Any statement of fact that is not common knowledge must be cited properly. Failure to properly cite sources will be considered plagiarism and manuscripts will be sent back to the authors. In extreme cases, manuscripts may be rejected. Please review our References page for citation guidelines.

You should not quote sentences or phrases directly from a source, even if the source is cited properly. Quoting other sources is simply very uncommon in scientific literature. Instead, you should paraphrase the sentence in your own words. See the following resources for examples of paraphrasing.

What kinds of sources make good references for scientific writing? Some useful resources on finding useful sources can be found here.

  • Peer-reviewed journal articles
  • Textbooks
  • Official websites with “.gov” or “.org” web addresses
  • Science magazines/news articles
  • Encyclopedias

Try to avoid using these kinds of sources, if possible:

  • Wikipedia (and other sites where anyone can edit the information)
  • Blogs and social media posts (unless this kind of medium is important to your study)

Reference formatting

The reference list should be in the appropriate MLA format at the end of the manuscript, with the exception that references be listed in the order in which they are referenced in the text and without a hanging indentation. A comprehensive guide on MLA format can be found here. A template of an academic journal citation is as follows:

Author name(s). “Title of Article.” Name of Journal, vol. X, no. X, Day Month Year, pp. XX-XX. Doi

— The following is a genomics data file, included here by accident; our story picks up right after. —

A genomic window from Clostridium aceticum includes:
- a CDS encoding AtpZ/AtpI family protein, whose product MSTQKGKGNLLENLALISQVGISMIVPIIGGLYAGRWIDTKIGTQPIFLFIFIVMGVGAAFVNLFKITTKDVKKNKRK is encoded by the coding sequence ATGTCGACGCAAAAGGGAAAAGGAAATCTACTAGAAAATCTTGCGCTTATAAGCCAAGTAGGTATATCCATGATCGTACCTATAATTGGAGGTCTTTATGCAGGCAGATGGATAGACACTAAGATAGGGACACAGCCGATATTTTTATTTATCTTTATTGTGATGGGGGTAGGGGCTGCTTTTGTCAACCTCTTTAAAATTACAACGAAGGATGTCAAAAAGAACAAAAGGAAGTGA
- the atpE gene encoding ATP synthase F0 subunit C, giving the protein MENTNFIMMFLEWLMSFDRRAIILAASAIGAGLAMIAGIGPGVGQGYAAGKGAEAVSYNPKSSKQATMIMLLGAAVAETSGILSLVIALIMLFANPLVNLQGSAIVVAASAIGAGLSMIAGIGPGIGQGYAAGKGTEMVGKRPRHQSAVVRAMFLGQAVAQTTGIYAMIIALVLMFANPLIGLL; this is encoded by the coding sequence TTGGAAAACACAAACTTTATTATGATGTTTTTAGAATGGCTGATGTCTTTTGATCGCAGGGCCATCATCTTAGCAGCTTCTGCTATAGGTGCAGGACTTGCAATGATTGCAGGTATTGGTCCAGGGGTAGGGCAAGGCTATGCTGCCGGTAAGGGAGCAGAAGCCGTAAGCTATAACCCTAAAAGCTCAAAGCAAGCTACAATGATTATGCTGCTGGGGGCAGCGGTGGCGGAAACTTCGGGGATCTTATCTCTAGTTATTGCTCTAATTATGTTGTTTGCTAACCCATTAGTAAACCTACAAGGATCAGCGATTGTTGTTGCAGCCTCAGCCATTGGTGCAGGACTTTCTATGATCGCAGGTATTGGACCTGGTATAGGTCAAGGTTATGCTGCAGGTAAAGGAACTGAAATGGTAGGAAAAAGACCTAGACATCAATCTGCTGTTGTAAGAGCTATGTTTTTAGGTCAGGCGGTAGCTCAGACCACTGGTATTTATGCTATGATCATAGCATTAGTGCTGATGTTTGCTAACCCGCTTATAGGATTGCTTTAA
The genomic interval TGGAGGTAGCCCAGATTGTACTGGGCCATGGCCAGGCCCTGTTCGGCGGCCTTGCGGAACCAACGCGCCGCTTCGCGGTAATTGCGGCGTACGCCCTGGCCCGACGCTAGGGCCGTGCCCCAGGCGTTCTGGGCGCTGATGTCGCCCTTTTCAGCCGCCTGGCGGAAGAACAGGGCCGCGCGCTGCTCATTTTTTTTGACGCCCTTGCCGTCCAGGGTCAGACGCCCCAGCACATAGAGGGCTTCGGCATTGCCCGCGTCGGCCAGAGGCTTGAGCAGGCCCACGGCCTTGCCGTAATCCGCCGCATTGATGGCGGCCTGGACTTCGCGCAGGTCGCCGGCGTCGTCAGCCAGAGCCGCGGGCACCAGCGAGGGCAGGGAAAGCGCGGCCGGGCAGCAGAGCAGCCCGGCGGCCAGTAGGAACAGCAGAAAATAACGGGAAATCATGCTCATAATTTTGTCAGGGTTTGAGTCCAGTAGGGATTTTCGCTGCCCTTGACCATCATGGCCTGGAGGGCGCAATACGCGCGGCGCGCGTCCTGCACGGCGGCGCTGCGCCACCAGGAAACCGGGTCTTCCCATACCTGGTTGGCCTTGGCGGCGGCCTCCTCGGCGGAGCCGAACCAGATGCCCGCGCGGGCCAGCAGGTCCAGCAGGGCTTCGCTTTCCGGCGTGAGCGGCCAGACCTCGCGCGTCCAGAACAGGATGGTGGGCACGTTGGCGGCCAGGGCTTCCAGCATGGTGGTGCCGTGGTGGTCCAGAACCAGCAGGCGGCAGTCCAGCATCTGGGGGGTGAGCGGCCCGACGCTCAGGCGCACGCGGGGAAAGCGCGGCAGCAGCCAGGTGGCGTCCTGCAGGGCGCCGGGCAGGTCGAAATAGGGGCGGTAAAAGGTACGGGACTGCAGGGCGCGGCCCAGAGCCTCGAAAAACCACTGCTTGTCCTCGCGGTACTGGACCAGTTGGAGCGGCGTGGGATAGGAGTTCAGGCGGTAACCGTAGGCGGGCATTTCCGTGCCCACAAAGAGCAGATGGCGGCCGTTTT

Common mistakes to look out for:

  • Sources with multiple authors
    • For two authors, “Lastname1, Firstname1 and Firstname2 Lastname2”
    • For more than two authors, “Lastname1, Firstname1, et al.”
  • URLS
    • No “https://” at the beginning of a web address

Here are examples of a few common types of references:

Journal Article

1. Yockey, Laura J., et al. “Type I Interferons Instigate Fetal Demise after Zika Virus Infection.” Science Immunology, vol. 3, no. 19, American Association for the Advancement of Science, Jan. 2018, doi:10.1126/sciimmunol.aao1680.

Website

2. “Cytomegalovirus (CMV) and Congenital CMV Infection." Centers for Disease Control and Prevention. www.cdc.gov/cmv/index.html. Accessed 26 Dec. 2019.

Book

3. Estes, M. K., and A. Z. Kapikian. “Rotaviruses.” Fields Virology, edited by David M Knipe and Peter M Howley, 5th ed., vol. 2, Lippincott Williams and Wilkins, 2007, pp. 1917–74.

In-text citations

While the individual references themselves should follow MLA format, citations within the manuscript should be numbered based on when they appear in the manuscript. For example, the first citation should have a (1) at the end of the sentence, and this (1) should correspond to the first citation in the reference section, which should be a numbered list. To use one of the example references above, “Cytomegalovirus (CMV) is the most common congenital viral infection and a leading cause of hearing loss in infected infants (2).”

Resource Accessibility

JEI understands that scientific papers published in professional journals can be inaccessible by students, both in terms of difficulty and public availability. We encourage students to use and cite readily available resources such as textbooks, encyclopedias, and science magazines. All internet sources will be assessed by the reviewers and editors. Our Resources page contains helpful links for literature search.